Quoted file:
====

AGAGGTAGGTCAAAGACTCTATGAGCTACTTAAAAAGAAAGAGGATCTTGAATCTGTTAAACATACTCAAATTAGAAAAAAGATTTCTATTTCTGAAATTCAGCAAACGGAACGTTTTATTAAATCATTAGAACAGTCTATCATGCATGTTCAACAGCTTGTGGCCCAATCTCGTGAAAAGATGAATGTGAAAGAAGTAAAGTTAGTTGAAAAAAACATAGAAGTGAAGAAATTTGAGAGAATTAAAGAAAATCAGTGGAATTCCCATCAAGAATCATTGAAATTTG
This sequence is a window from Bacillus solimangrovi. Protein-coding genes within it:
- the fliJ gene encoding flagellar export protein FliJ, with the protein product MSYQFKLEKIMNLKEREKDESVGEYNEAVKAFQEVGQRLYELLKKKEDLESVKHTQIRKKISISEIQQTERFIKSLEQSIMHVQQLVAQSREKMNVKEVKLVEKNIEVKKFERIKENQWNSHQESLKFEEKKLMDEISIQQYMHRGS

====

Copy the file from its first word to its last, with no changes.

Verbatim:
AGAGGTAGGTCAAAGACTCTATGAGCTACTTAAAAAGAAAGAGGATCTTGAATCTGTTAAACATACTCAAATTAGAAAAAAGATTTCTATTTCTGAAATTCAGCAAACGGAACGTTTTATTAAATCATTAGAACAGTCTATCATGCATGTTCAACAGCTTGTGGCCCAATCTCGTGAAAAGATGAATGTGAAAGAAGTAAAGTTAGTTGAAAAAAACATAGAAGTGAAGAAATTTGAGAGAATTAAAGAAAATCAGTGGAATTCCCATCAAGAATCATTGAAATTTG
This sequence is a window from Bacillus solimangrovi. Protein-coding genes within it:
- the fliJ gene encoding flagellar export protein FliJ, with the protein product MSYQFKLEKIMNLKEREKDESVGEYNEAVKAFQEVGQRLYELLKKKEDLESVKHTQIRKKISISEIQQTERFIKSLEQSIMHVQQLVAQSREKMNVKEVKLVEKNIEVKKFERIKENQWNSHQESLKFEEKKLMDEISIQQYMHRGS